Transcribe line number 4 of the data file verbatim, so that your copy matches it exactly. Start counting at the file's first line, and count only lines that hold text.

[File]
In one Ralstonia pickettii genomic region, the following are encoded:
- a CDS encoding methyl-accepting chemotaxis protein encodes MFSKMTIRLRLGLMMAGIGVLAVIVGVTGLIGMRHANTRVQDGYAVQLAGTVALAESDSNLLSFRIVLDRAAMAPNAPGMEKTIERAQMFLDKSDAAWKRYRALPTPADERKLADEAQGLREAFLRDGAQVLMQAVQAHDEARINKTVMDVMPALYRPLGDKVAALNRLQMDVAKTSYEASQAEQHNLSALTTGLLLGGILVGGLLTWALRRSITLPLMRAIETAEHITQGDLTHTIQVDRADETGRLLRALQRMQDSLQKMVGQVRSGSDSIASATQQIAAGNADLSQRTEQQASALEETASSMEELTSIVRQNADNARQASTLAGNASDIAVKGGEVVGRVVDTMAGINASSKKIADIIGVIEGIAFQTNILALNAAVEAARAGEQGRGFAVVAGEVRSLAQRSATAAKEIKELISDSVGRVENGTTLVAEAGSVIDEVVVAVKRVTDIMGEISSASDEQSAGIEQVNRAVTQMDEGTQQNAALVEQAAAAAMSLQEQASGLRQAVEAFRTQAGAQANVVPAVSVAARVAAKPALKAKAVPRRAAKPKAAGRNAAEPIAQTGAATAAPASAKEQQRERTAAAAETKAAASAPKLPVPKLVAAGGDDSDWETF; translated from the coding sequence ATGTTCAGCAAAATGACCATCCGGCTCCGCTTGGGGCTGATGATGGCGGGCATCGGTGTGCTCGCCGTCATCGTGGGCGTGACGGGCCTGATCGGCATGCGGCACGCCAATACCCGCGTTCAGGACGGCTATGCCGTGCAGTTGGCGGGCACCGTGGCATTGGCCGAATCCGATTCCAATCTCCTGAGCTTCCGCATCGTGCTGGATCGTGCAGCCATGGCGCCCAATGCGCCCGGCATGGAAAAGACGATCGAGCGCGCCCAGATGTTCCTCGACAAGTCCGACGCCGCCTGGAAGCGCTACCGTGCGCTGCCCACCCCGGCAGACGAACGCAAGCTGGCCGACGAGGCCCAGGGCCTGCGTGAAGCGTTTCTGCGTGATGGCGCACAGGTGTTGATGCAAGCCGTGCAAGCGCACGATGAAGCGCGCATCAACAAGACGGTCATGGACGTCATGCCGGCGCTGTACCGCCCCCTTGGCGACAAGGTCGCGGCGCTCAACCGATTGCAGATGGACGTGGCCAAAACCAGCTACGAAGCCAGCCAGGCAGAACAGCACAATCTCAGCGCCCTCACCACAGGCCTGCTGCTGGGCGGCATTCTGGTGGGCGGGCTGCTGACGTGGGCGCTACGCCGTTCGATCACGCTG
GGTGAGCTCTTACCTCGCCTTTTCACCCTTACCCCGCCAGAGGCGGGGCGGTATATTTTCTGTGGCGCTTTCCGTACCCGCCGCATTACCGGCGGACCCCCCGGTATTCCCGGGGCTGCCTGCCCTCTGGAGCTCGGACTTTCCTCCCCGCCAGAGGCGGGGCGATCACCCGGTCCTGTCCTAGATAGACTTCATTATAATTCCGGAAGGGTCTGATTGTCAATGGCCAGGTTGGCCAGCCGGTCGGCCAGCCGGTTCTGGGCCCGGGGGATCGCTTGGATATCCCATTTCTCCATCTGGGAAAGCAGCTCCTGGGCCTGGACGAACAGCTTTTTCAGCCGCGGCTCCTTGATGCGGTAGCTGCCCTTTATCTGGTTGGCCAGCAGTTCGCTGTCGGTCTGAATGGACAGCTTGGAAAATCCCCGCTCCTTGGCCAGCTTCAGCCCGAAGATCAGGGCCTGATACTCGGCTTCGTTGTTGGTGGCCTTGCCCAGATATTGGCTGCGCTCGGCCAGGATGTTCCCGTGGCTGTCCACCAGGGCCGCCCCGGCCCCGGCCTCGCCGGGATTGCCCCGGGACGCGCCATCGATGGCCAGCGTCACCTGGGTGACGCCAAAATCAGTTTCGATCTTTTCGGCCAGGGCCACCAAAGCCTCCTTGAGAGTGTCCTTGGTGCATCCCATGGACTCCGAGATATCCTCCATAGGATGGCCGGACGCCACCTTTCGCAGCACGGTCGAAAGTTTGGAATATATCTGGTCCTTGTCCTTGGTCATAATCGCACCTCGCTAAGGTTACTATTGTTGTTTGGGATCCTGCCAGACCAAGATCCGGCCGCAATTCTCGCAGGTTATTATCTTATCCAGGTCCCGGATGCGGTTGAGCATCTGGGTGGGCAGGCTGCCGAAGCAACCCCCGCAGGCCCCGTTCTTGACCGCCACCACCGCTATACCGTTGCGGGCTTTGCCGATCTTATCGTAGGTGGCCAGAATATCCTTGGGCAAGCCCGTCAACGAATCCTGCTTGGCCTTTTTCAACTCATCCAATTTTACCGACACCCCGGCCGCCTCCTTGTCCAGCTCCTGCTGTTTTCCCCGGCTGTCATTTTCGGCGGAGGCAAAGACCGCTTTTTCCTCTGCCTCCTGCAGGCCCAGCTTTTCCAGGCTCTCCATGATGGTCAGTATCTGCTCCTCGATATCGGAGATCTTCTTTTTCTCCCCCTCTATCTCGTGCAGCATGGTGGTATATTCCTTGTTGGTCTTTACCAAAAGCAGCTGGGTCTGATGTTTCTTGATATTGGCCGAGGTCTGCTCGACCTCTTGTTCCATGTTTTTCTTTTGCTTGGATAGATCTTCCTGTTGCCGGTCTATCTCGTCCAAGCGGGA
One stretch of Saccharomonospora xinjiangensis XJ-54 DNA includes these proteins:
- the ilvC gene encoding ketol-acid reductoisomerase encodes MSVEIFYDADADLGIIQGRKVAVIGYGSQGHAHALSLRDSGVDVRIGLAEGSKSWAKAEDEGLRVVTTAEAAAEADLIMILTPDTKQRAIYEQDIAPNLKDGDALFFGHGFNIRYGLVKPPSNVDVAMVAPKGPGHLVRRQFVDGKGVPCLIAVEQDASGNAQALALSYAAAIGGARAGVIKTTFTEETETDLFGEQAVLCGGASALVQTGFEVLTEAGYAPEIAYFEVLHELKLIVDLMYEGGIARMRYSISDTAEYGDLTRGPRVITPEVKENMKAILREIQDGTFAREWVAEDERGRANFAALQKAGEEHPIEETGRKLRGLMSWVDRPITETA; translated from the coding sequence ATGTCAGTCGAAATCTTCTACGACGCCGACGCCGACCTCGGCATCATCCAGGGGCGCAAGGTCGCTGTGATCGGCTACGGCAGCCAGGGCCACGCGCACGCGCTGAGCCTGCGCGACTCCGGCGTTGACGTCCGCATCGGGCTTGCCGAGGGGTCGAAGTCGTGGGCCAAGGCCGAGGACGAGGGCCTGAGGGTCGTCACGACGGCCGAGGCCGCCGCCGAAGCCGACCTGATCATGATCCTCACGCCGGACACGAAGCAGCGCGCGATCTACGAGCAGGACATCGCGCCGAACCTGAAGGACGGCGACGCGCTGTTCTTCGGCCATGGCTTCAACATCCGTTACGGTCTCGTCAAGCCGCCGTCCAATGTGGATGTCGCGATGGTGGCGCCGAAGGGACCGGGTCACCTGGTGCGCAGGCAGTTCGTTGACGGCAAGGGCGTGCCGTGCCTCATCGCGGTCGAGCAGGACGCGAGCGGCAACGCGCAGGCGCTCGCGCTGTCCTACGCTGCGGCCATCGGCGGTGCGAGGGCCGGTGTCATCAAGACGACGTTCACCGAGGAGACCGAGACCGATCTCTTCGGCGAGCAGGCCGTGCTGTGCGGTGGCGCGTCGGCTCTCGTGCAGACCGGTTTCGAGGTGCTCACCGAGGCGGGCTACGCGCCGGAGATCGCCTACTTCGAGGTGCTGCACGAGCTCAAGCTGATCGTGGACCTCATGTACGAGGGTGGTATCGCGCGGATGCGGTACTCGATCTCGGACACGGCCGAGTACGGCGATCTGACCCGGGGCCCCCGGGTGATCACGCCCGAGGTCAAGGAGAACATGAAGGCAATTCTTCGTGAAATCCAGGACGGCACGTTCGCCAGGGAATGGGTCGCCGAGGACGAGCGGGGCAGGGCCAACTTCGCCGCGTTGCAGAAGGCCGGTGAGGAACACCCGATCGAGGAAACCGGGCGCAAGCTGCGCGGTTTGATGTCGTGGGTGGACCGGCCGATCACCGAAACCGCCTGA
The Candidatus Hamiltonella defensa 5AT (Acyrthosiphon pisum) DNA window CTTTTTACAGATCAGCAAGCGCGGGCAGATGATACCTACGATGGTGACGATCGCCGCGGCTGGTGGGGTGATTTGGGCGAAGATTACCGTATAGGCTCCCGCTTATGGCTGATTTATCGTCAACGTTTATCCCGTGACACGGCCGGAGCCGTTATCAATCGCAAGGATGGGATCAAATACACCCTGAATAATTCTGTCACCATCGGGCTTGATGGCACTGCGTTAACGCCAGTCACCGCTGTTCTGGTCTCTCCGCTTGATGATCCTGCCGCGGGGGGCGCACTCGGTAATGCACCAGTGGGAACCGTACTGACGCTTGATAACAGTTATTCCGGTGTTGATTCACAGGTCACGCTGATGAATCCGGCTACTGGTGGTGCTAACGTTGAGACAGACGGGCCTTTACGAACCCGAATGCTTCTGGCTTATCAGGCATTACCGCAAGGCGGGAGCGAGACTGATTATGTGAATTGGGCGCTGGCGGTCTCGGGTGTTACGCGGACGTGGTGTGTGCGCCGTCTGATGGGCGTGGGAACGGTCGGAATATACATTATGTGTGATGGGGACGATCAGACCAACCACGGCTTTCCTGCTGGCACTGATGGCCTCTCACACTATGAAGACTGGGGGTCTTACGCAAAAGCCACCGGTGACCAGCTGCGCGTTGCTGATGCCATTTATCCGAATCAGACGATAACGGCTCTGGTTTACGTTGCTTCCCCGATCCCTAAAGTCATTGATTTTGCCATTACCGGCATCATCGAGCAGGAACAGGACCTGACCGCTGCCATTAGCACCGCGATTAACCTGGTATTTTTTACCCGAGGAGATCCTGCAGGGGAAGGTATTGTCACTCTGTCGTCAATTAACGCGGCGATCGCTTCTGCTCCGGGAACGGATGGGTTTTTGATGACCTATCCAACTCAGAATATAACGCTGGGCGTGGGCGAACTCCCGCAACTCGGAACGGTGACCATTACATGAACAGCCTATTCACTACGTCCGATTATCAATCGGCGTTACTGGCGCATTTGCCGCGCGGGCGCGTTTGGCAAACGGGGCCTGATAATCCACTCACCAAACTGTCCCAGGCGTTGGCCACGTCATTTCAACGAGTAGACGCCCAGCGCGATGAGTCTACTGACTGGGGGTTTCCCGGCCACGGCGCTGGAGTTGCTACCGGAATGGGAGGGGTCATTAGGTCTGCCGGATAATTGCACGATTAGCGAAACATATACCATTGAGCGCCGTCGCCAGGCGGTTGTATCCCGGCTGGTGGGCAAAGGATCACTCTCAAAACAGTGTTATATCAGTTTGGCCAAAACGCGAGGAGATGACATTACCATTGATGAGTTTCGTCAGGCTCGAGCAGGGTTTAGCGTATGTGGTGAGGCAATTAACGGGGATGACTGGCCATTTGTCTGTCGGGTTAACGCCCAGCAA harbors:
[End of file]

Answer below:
One stretch of Saccharomonospora xinjiangensis XJ-54 DNA includes these proteins: